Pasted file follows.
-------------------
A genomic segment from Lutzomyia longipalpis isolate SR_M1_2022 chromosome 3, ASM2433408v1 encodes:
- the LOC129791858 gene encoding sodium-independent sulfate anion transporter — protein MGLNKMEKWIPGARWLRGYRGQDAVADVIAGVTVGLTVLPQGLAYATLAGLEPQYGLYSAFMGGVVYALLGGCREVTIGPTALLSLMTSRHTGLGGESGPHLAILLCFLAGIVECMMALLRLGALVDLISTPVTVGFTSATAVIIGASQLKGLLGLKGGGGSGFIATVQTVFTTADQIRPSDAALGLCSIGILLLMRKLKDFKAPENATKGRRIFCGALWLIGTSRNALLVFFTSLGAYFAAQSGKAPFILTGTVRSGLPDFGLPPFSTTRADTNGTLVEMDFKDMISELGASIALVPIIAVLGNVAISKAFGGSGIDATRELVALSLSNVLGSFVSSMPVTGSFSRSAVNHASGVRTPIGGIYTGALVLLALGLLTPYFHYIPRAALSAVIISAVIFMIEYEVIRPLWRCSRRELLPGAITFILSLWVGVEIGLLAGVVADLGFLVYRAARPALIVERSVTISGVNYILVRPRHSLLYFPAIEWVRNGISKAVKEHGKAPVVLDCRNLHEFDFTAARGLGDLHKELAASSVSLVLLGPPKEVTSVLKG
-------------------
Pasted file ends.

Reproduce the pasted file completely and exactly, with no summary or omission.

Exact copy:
A genomic segment from Lutzomyia longipalpis isolate SR_M1_2022 chromosome 3, ASM2433408v1 encodes:
- the LOC129791858 gene encoding sodium-independent sulfate anion transporter — protein MGLNKMEKWIPGARWLRGYRGQDAVADVIAGVTVGLTVLPQGLAYATLAGLEPQYGLYSAFMGGVVYALLGGCREVTIGPTALLSLMTSRHTGLGGESGPHLAILLCFLAGIVECMMALLRLGALVDLISTPVTVGFTSATAVIIGASQLKGLLGLKGGGGSGFIATVQTVFTTADQIRPSDAALGLCSIGILLLMRKLKDFKAPENATKGRRIFCGALWLIGTSRNALLVFFTSLGAYFAAQSGKAPFILTGTVRSGLPDFGLPPFSTTRADTNGTLVEMDFKDMISELGASIALVPIIAVLGNVAISKAFGGSGIDATRELVALSLSNVLGSFVSSMPVTGSFSRSAVNHASGVRTPIGGIYTGALVLLALGLLTPYFHYIPRAALSAVIISAVIFMIEYEVIRPLWRCSRRELLPGAITFILSLWVGVEIGLLAGVVADLGFLVYRAARPALIVERSVTISGVNYILVRPRHSLLYFPAIEWVRNGISKAVKEHGKAPVVLDCRNLHEFDFTAARGLGDLHKELAASSVSLVLLGPPKEVTSVLKG